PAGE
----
The conspiracy charge accuses Hamdan of agreeing with al Qaeda to commit murder in violation of the laws of war by transporting two surface-to-air missiles that were to be used against U.S. and allied forces in Afghanistan. In order to find him guilty on that charge, the judge instructed [members], they must find the missiles were intended for use against protected people -- civilians not involved in hostilities, soldiers removed from combat by illness or capture, or religious or medical personnel. The prosecution presented no evidence any such people were targeted. In fact they argued the missiles were intended for use against U.S. forces, who had the only planes in the area. They wanted the judge to revise the instructions and tell [members] that any attempt by an "unlawful enemy combatant" to kill a U.S. soldier in combat is a war crime.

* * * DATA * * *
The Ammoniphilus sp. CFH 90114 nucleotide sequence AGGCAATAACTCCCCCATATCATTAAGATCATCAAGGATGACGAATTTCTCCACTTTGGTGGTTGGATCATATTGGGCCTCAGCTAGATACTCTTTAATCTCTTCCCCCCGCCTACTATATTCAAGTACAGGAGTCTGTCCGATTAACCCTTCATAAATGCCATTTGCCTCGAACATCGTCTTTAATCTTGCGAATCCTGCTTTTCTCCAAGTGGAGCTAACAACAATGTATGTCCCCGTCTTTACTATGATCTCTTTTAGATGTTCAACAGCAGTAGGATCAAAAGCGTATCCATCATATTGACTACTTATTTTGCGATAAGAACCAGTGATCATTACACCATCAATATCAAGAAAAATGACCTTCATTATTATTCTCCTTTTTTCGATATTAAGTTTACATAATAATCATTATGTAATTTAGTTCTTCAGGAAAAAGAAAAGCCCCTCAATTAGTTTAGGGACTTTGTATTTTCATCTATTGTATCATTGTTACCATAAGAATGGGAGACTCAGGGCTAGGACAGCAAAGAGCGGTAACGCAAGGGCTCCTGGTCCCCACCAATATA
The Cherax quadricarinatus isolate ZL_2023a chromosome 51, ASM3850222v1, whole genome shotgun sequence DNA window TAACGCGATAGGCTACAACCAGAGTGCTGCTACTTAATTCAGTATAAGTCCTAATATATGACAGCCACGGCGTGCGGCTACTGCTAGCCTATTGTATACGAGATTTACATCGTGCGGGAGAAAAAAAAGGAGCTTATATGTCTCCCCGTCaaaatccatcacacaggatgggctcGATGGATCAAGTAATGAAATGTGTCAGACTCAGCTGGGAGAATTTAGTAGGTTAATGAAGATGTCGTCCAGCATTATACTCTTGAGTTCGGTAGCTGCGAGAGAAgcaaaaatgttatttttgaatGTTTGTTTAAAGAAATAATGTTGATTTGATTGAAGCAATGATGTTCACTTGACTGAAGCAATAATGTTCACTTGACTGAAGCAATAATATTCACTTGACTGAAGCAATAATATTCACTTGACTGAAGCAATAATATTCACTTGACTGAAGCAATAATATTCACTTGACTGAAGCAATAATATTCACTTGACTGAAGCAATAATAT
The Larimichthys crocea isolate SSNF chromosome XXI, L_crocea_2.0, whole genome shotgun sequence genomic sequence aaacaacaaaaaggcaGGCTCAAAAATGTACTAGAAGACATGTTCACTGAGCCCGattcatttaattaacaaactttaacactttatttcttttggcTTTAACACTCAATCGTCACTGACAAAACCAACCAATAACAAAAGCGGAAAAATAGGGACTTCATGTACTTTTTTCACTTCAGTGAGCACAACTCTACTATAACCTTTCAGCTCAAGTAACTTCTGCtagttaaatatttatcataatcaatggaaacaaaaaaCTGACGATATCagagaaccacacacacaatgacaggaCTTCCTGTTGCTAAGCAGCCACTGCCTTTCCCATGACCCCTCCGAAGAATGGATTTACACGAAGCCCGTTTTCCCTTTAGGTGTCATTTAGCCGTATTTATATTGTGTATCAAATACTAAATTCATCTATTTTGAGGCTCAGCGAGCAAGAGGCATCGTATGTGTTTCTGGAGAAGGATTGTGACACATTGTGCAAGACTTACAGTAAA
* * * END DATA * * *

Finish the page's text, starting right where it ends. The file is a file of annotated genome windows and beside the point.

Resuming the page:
However, after hearing arguments, the prosecution withdrew its objection, reportedly due to the defense's request for a mistrial. Dan Slater at the WSJ Law Blog covers it here.